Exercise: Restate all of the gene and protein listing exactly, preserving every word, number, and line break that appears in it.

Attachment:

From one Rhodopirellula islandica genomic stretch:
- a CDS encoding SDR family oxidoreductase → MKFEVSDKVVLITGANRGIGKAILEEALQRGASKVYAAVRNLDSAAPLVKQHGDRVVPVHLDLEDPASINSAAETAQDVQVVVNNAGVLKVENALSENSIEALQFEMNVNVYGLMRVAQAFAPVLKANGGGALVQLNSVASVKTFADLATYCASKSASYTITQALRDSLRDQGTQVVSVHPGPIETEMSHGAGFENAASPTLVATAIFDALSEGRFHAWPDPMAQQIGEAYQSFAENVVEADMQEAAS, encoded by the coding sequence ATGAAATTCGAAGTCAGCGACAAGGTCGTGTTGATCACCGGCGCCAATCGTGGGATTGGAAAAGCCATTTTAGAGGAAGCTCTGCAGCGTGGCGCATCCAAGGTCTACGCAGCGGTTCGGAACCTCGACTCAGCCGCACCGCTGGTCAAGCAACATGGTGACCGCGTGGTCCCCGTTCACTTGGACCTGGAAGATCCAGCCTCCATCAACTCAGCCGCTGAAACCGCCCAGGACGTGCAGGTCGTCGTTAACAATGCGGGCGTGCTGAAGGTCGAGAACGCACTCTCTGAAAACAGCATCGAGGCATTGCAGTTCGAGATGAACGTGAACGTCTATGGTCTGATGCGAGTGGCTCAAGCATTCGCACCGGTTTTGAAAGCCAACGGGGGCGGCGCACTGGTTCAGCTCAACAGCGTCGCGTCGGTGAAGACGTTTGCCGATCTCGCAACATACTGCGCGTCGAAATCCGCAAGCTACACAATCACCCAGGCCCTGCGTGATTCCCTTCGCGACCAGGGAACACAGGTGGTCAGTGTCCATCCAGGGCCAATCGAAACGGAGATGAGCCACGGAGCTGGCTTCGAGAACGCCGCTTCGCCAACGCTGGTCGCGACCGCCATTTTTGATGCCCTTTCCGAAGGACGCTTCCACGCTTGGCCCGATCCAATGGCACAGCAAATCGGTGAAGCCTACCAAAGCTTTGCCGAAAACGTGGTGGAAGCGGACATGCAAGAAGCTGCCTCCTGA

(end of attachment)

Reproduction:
From one Rhodopirellula islandica genomic stretch:
- a CDS encoding SDR family oxidoreductase → MKFEVSDKVVLITGANRGIGKAILEEALQRGASKVYAAVRNLDSAAPLVKQHGDRVVPVHLDLEDPASINSAAETAQDVQVVVNNAGVLKVENALSENSIEALQFEMNVNVYGLMRVAQAFAPVLKANGGGALVQLNSVASVKTFADLATYCASKSASYTITQALRDSLRDQGTQVVSVHPGPIETEMSHGAGFENAASPTLVATAIFDALSEGRFHAWPDPMAQQIGEAYQSFAENVVEADMQEAAS, encoded by the coding sequence ATGAAATTCGAAGTCAGCGACAAGGTCGTGTTGATCACCGGCGCCAATCGTGGGATTGGAAAAGCCATTTTAGAGGAAGCTCTGCAGCGTGGCGCATCCAAGGTCTACGCAGCGGTTCGGAACCTCGACTCAGCCGCACCGCTGGTCAAGCAACATGGTGACCGCGTGGTCCCCGTTCACTTGGACCTGGAAGATCCAGCCTCCATCAACTCAGCCGCTGAAACCGCCCAGGACGTGCAGGTCGTCGTTAACAATGCGGGCGTGCTGAAGGTCGAGAACGCACTCTCTGAAAACAGCATCGAGGCATTGCAGTTCGAGATGAACGTGAACGTCTATGGTCTGATGCGAGTGGCTCAAGCATTCGCACCGGTTTTGAAAGCCAACGGGGGCGGCGCACTGGTTCAGCTCAACAGCGTCGCGTCGGTGAAGACGTTTGCCGATCTCGCAACATACTGCGCGTCGAAATCCGCAAGCTACACAATCACCCAGGCCCTGCGTGATTCCCTTCGCGACCAGGGAACACAGGTGGTCAGTGTCCATCCAGGGCCAATCGAAACGGAGATGAGCCACGGAGCTGGCTTCGAGAACGCCGCTTCGCCAACGCTGGTCGCGACCGCCATTTTTGATGCCCTTTCCGAAGGACGCTTCCACGCTTGGCCCGATCCAATGGCACAGCAAATCGGTGAAGCCTACCAAAGCTTTGCCGAAAACGTGGTGGAAGCGGACATGCAAGAAGCTGCCTCCTGA